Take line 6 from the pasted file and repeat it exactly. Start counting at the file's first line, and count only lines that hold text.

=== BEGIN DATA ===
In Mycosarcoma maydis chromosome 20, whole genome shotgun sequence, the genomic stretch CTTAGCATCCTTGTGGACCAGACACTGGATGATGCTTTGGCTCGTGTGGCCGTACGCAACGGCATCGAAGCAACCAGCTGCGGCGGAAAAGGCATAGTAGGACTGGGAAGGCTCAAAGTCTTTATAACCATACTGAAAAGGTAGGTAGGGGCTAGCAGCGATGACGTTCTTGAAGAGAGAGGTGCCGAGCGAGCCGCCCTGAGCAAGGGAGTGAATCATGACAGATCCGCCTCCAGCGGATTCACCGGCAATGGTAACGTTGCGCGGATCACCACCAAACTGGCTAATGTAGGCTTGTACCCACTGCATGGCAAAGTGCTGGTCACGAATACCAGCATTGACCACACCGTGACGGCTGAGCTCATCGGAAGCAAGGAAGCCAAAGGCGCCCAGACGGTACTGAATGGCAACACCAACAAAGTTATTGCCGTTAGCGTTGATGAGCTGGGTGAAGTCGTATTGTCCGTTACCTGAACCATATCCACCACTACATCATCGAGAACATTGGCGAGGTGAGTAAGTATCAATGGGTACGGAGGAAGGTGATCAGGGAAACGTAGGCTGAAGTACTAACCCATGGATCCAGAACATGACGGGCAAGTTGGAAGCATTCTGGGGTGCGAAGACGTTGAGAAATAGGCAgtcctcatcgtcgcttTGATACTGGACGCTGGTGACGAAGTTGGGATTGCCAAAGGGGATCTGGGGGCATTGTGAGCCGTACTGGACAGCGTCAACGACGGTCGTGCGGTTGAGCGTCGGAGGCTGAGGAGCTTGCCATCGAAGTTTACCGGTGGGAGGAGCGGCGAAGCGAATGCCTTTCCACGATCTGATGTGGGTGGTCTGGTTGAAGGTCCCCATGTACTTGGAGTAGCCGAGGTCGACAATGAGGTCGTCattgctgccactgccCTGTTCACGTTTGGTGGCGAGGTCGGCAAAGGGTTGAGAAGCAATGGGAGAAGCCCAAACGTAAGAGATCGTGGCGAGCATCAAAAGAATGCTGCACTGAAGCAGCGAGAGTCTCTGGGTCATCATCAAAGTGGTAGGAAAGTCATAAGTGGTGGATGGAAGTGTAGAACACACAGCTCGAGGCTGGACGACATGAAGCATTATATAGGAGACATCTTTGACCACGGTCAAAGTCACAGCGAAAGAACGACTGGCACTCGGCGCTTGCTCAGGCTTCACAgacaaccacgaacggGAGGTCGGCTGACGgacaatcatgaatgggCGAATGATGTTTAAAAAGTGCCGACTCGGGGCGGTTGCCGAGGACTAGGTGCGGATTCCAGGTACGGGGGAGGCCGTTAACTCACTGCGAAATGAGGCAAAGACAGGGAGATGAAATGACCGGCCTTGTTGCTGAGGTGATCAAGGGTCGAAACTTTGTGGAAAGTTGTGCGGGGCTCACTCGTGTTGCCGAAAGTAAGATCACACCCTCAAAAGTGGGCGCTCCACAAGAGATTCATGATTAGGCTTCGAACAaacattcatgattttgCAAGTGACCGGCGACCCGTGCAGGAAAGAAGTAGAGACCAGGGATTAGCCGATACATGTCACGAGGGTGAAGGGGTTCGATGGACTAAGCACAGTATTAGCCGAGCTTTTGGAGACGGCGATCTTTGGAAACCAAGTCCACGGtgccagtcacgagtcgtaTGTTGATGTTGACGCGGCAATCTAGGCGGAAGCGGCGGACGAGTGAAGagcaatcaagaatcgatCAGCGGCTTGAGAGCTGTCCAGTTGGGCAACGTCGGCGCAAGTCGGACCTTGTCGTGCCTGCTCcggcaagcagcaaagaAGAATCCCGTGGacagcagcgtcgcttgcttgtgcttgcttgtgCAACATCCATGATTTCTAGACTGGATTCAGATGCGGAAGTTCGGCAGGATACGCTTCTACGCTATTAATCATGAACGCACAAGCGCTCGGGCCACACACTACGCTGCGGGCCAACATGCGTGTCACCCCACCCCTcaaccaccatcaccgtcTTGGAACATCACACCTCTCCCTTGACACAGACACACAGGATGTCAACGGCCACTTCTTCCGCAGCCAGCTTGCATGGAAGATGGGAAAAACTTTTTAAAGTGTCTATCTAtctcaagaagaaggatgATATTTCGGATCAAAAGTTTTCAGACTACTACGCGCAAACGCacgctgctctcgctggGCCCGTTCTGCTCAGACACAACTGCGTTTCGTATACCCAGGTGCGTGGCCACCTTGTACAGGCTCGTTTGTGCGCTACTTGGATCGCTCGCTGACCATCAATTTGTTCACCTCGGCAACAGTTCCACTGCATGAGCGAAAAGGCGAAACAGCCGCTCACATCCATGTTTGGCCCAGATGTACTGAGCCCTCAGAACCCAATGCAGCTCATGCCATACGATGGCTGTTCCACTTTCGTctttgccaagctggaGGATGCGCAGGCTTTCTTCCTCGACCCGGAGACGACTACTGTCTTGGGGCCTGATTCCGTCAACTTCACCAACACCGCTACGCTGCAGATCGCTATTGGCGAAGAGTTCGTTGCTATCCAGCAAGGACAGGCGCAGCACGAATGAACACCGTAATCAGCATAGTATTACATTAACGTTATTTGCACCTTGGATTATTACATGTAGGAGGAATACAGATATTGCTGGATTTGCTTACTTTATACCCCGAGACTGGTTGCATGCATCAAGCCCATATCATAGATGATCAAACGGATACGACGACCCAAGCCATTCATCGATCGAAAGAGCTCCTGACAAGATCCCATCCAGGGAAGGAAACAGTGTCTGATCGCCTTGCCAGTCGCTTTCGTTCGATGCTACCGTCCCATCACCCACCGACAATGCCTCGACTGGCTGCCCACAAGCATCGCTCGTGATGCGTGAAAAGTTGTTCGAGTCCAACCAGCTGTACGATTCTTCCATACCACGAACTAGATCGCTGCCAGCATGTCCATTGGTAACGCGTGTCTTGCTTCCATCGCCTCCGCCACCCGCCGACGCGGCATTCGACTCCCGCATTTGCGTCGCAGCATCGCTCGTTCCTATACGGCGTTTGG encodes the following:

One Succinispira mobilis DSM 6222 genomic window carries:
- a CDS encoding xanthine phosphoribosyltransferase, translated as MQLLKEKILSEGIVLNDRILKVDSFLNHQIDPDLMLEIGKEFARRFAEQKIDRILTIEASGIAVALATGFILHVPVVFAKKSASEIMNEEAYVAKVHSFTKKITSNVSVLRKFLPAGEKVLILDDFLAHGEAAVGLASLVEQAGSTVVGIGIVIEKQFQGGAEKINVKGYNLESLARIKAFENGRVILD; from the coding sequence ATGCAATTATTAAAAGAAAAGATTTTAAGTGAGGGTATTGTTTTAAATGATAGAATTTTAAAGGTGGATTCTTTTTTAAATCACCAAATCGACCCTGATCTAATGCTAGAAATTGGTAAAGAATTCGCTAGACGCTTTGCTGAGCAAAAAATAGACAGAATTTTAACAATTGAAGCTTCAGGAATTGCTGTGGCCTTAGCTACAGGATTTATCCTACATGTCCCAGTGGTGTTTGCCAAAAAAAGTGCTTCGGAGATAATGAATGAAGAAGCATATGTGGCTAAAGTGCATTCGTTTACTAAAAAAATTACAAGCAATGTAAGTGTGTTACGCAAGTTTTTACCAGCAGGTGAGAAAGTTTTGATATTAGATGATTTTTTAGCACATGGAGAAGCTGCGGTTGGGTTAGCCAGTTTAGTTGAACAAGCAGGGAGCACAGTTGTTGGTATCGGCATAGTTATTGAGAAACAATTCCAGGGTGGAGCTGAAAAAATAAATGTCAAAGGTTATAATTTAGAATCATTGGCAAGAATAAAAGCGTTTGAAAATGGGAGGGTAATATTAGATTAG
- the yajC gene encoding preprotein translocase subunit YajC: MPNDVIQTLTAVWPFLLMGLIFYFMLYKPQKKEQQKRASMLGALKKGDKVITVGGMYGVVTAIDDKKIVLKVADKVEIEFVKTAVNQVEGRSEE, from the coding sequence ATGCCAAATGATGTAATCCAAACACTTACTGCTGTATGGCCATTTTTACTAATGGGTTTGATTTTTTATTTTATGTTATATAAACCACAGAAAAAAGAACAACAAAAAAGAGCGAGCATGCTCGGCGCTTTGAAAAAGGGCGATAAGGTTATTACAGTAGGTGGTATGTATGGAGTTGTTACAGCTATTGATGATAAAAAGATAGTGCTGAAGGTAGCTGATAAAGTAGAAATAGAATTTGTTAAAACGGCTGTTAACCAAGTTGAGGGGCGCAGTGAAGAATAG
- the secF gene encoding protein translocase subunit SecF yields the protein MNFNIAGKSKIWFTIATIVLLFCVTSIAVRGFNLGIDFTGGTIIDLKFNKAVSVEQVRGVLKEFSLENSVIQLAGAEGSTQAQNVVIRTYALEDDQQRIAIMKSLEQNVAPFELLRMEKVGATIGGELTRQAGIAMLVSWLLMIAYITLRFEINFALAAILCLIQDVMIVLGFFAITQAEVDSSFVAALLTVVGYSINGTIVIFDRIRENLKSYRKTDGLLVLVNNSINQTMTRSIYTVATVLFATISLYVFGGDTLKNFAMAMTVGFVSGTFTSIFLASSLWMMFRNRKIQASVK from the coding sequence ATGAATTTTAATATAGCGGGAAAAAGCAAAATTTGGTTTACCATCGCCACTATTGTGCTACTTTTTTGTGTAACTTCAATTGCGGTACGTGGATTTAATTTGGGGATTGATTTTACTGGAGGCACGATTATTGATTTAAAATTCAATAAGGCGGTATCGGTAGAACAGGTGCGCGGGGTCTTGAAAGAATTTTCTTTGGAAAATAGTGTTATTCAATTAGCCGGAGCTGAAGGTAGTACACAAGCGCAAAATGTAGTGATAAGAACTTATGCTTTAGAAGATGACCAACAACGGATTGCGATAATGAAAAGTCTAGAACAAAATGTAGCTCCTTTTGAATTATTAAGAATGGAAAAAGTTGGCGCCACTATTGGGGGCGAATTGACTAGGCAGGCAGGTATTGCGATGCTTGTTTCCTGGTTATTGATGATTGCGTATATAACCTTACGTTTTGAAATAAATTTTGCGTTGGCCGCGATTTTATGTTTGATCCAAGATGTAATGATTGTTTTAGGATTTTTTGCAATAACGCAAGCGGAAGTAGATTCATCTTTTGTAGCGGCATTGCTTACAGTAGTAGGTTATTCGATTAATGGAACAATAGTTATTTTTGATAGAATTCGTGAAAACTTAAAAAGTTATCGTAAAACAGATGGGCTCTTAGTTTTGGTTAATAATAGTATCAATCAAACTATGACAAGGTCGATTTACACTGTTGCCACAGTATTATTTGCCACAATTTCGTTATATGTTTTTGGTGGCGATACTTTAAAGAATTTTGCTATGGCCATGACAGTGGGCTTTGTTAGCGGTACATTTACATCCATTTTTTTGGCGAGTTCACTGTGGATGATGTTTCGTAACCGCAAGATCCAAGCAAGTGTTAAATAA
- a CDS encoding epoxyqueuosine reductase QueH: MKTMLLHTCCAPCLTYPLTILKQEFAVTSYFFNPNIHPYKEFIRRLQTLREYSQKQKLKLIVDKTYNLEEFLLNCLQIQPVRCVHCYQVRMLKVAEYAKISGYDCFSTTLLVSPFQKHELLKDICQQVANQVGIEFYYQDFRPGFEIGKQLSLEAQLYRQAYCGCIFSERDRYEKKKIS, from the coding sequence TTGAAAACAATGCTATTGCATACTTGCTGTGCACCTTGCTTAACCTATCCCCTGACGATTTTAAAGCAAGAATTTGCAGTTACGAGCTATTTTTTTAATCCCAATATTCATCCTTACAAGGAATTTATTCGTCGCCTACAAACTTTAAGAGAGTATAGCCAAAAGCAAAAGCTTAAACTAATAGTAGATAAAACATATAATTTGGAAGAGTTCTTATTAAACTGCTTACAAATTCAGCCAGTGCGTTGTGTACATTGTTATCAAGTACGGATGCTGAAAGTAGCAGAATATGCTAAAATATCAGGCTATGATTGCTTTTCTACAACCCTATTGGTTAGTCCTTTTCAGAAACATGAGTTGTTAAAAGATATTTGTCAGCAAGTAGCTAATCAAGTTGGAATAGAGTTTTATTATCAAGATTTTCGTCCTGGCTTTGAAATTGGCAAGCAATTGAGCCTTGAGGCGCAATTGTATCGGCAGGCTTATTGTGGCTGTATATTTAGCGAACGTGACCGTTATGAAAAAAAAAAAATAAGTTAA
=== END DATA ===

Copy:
- a CDS encoding epoxyqueuosine reductase QueH: MKTMLLHTCCAPCLTYPLTILKQEFAVTSYFFNPNIHPYKEFIRRLQTLREYSQKQKLKLIVDKTYNLEEFLLNCLQIQPVRCVHCYQVRMLKVAEYAKISGYDCFSTTLLVSPFQKHELLKDICQQVANQVGIEFYYQDFRPGFEIGKQLSLEAQLYRQAYCGCIFSERDRYEKKKIS, from the coding sequence TTGAAAACAATGCTATTGCATACTTGCTGTGCACCTTGCTTAACCTATCCCCTGACGATTTTAAAGCAAGAATTTGCAGTTACGAGCTATTTTTTTAATCCCAATATTCATCCTTACAAGGAATTTATTCGTCGCCTACAAACTTTAAGAGAGTATAGCCAAAAGCAAAAGCTTAAACTAATAGTAGATAAAACATATAATTTGGAAGAGTTCTTATTAAACTGCTTACAAATTCAGCCAGTGCGTTGTGTACATTGTTATCAAGTACGGATGCTGAAAGTAGCAGAATATGCTAAAATATCAGGCTATGATTGCTTTTCTACAACCCTATTGGTTAGTCCTTTTCAGAAACATGAGTTGTTAAAAGATATTTGTCAGCAAGTAGCTAATCAAGTTGGAATAGAGTTTTATTATCAAGATTTTCGTCCTGGCTTTGAAATTGGCAAGCAATTGAGCCTTGAGGCGCAATTGTATCGGCAGGCTTATTGTGGCTGTATATTTAGCGAACGTGACCGTTATGAAAAAAAAAAAATAAGTTAA